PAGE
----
13. Around Essaouira, it’s normal to see goats in the argan trees. The goats climb into the treetops and eat the fruit. Historically, the goats were part of the production process by eating the fruit and leaving behind clean seeds in their dung.
– Source: Financial Times

goats in an argan tree
Goats in an argan tree (Shutterstock)

14. Morocco is the most westerly of the North African countries and is known as the Maghreb or Maghrib in Arabic which means “the West”.
– Source: BBC News, Britannica

15. The former garrison town of Ouarzazate is Morocco’s film capital and has been dubbed “Ouallywood” after several famous movie scenes have been shot there. Films have included Lawrence of Arabia, The Jewel of the Nile, Gladiator and Kingdom of Heaven as well as scenes from the TV series Game of Thrones.
– Source: Lonely Planet, Financial Times

16. The medieval city of Fez is home to the world’s largest car-free urban area.
– Source: Lonely Planet

An alley with shops and people in Fez
The Fez medina (Shutterstock)

17. Berbers are Morocco’s indigenous people and are descendants of North Africa’s pre-Arab inhabitants. In Morocco, they mostly live in the High Atlas Mountains, although some maintain a nomadic existence in the desert.
– Source: National Geographic

18. Morocco has been occupying Western Sahara since 1975. The sparsely populated former Spanish colony continues to be the subject of a long-running territorial dispute between Morocco and the indigenous Saharawi people in Western Sahara, many of whom live as refugees in Algeria.
– Source: The Washington Post

19. The small mountain town of Chefchaouen in Morocco is famous for its blue-washed buildings and is known as the Blue Pearl.
– Source: The Guardian

A Chefchaouen street with blue-washed walls and pavement
A street scene in Chefchaouen (Shutterstock)

20. The UNESCO-listed ruined Roman city of Volubilis is the best-preserved archaeological site in Morocco. Founded in the 3rd century BC, the city was once the Mauritanian capital and an important outpost of the Roman Empire.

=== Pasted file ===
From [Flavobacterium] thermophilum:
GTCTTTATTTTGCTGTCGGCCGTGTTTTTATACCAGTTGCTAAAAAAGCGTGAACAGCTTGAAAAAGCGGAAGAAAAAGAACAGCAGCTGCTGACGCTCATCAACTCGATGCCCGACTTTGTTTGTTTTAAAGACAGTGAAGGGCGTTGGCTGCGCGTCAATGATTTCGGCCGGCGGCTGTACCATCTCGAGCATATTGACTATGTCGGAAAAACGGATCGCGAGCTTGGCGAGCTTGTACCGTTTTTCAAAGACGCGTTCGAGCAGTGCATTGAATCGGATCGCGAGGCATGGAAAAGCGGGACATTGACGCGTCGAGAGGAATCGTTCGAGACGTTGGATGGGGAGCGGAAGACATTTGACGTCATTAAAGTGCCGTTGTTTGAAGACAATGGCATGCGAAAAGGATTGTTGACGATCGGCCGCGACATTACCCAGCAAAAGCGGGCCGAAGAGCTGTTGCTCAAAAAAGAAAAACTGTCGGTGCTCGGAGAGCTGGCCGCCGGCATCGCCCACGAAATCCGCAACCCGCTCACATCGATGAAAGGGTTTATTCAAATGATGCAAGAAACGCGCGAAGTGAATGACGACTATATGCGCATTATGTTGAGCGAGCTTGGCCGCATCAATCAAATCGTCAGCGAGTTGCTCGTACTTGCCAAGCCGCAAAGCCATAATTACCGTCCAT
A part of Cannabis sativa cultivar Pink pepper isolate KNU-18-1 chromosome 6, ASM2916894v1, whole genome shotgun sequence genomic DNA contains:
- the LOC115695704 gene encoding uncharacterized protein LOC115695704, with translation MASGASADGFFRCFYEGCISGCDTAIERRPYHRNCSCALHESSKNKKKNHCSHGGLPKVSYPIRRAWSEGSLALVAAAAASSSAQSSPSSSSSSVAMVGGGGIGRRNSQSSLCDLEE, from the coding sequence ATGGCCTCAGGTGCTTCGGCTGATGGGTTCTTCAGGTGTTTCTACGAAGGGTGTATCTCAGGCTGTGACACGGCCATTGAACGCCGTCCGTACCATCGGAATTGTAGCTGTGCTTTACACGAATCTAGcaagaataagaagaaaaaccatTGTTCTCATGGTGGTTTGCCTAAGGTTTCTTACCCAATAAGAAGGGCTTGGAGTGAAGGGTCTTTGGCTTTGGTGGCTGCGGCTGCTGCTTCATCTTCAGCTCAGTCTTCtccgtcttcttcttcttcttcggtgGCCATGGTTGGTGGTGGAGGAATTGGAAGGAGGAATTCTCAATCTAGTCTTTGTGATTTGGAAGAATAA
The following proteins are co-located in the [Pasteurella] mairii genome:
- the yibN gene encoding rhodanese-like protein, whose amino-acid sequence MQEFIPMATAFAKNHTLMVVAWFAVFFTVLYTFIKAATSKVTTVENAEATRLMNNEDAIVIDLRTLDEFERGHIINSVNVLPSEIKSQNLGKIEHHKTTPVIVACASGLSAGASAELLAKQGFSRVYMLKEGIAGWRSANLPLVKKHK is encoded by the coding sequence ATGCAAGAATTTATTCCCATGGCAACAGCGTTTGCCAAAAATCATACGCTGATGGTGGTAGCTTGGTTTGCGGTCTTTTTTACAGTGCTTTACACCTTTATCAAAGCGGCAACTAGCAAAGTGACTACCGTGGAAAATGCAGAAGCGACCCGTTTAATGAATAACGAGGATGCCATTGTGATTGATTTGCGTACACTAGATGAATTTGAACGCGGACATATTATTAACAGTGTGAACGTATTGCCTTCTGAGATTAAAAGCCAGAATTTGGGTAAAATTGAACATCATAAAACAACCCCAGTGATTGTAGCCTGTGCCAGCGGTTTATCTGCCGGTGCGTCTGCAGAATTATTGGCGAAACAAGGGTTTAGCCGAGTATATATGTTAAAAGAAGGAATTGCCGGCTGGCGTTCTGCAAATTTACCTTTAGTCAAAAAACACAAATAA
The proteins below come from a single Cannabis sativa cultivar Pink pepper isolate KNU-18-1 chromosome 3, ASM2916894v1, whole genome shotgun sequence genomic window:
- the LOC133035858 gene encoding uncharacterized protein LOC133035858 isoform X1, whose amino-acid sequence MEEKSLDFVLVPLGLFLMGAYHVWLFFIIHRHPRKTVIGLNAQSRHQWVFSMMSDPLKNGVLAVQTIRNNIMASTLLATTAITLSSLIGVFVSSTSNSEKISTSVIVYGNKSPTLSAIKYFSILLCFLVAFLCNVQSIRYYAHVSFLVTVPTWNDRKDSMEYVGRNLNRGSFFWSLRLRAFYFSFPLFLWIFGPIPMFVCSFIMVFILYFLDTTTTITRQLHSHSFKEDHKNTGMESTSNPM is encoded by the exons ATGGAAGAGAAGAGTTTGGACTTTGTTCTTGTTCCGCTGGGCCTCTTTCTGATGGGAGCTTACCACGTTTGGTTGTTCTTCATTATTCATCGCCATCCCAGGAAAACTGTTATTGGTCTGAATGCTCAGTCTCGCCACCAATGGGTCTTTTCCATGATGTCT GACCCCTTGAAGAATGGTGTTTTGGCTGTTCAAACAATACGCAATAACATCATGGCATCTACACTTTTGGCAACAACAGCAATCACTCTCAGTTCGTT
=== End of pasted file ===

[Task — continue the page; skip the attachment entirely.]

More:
– Source: UNESCO

21. Morocco’s national symbol is the lion and the country was once home to the largest lion subspecies, Barbary lions (Panthera leo leo). Barbary lions were native to North Africa, including the Atlas Mountains of Morocco, but have been extinct in the wild since 1922 due to centuries of exploitation, poaching and habitat destruction by humans.
– Source: CIA World Fact Book, Scientific American

22. Morocco is partially covered by the world’s largest hot desert (excluding the Arctic and Antarctic deserts). The Sahara Desert, with a total area of 8,600,000sq km (3,320,000sq mi), covers much of North Africa.
– Source: Britannica

Sand dunes in the Sahara, near Merzouga, Morocco
Sand dunes in the Sahara, near Merzouga, Morocco (Shutterstock)

23. Despite the desert landscape, it’s possible to go skiing in Morocco. Just 73km (45mi) south of Marrakech, in the Atlas Mountains, is the ski resort of Oukaimeden. It is Africa’s highest ski resort with its village located at 2,600m (8,530ft) and a chairlift climbing to 3,258m (10,688ft).
– Source: The Telegraph

24. In fact, Morocco’s High Atlas Mountains are North Africa’s highest mountain range. They are known by local Berbers as ‘Idraren Draren’ which means Mountains of Mountains.
– Source: Lonely Planet

25. As such, Mount Toubkal, Morocco’s highest peak, is also North Africa’s highest peak at 4,167m (13,671ft). The High Atlas Mountains are a popular trekking destination and Mount Toubkal is Morocco’s most popular climb.
– Source: Lonely Planet